The Coos-Curry County Farm Bureau has won a national award for its work to oppose land purchases that would convert southern Oregon farmland to wetlands.
The bureau won a County Activities of Excellence award from the American Farm Bureau. The award acknowledges “exceptional grassroots” work. Only 24 county bureaus earned the honor this year.
The Coos-Curry bureau opposed land purchases planned in the Coquille Valley by state and federal wildlife agencies and by non-profit organizations. The purchases of farmland were part of a wetlands restoration project.
Bureau members, worried about losing productive farmland, launched a public education campaign that included putting up about 200 road signs reading “Save family farms, no wetlands.”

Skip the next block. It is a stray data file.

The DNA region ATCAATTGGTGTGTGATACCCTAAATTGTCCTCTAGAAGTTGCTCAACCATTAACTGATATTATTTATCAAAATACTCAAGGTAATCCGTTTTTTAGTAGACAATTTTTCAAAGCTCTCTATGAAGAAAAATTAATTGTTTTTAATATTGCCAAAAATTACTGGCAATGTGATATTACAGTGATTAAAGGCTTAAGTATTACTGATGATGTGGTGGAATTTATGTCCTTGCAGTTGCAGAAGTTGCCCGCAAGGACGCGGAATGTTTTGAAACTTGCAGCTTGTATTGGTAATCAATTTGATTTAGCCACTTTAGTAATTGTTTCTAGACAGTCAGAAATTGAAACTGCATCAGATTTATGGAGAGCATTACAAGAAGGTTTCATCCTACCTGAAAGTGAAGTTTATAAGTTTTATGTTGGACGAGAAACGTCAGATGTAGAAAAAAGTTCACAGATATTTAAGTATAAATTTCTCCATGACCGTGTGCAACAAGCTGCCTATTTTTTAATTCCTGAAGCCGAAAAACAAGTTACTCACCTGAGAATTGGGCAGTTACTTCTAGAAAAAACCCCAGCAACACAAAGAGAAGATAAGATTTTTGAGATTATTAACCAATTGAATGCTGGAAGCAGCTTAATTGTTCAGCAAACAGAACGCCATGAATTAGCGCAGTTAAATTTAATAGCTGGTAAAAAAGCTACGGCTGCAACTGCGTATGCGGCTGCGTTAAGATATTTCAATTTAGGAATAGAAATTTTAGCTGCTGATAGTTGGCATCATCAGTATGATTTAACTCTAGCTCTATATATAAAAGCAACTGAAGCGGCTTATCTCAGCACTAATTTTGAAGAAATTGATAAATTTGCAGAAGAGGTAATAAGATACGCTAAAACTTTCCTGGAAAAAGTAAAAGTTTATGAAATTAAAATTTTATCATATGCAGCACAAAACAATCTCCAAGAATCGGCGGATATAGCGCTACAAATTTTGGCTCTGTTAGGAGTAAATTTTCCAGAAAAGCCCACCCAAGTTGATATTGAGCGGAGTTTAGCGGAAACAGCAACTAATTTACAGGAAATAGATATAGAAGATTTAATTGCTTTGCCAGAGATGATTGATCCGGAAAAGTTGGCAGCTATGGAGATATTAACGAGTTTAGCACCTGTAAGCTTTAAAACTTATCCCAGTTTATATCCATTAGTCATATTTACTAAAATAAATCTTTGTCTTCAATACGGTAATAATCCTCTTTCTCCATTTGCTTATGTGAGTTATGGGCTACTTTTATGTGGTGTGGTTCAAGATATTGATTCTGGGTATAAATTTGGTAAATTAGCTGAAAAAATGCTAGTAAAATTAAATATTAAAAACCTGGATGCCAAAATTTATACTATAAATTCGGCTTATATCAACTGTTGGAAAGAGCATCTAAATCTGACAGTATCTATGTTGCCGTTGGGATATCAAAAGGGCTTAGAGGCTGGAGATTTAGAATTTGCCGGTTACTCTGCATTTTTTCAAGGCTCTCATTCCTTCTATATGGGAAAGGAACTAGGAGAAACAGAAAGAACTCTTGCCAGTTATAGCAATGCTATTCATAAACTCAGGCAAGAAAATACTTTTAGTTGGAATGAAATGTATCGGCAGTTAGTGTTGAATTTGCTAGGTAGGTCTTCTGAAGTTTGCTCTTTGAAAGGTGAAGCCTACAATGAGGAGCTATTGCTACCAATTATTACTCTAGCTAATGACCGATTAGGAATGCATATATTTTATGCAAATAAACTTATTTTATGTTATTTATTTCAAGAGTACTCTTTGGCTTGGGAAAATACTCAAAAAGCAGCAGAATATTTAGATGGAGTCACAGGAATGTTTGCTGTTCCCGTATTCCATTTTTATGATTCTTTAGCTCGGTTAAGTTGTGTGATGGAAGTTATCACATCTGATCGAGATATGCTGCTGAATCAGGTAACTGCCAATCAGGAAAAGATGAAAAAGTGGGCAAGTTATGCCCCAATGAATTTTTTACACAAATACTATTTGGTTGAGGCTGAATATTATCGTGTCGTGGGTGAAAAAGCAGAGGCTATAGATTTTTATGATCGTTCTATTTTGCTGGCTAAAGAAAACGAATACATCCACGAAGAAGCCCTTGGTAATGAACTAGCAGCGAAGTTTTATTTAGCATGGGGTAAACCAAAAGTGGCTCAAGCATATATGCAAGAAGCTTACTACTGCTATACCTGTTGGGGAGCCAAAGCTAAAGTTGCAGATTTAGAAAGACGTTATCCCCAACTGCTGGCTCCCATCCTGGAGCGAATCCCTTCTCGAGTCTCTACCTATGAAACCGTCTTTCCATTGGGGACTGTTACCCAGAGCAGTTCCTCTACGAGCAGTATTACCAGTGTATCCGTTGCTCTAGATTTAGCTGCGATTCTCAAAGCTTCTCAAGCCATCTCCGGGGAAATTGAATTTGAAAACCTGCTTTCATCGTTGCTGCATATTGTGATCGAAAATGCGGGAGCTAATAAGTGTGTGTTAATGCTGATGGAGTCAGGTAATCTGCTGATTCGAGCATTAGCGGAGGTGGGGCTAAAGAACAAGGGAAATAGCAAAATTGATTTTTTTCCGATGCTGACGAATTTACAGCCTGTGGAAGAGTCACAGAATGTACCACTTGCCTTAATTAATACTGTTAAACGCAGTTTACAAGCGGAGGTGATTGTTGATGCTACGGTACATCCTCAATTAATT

“What’s converted to wetlands will never be converted again,” said Sharon Waterman, who with her husband, Charlie, raises sheep and cattle in the area. “Where are you going to get your food? We have to protect our agricultural land base.”
Members also held a community meeting, which was aired on public television, and testified before the Oregon Legislature about the issue.
The land purchases are on hold for now. Waterman believes agricultural land conversion will continue to be an issue that bears monitoring.
“If our farmers and ranchers do not bond together to fight these acquisitions, where will the next generation have land for production agriculture?” she wrote in the bureau’s award application. “These wetland restoration projects are permanent and most will have perpetual conservation easements on them to ensure they will never returned to agriculture production.”
Waterman will represent the bureau at an awards ceremony to be held in January in San Antonio, Texas.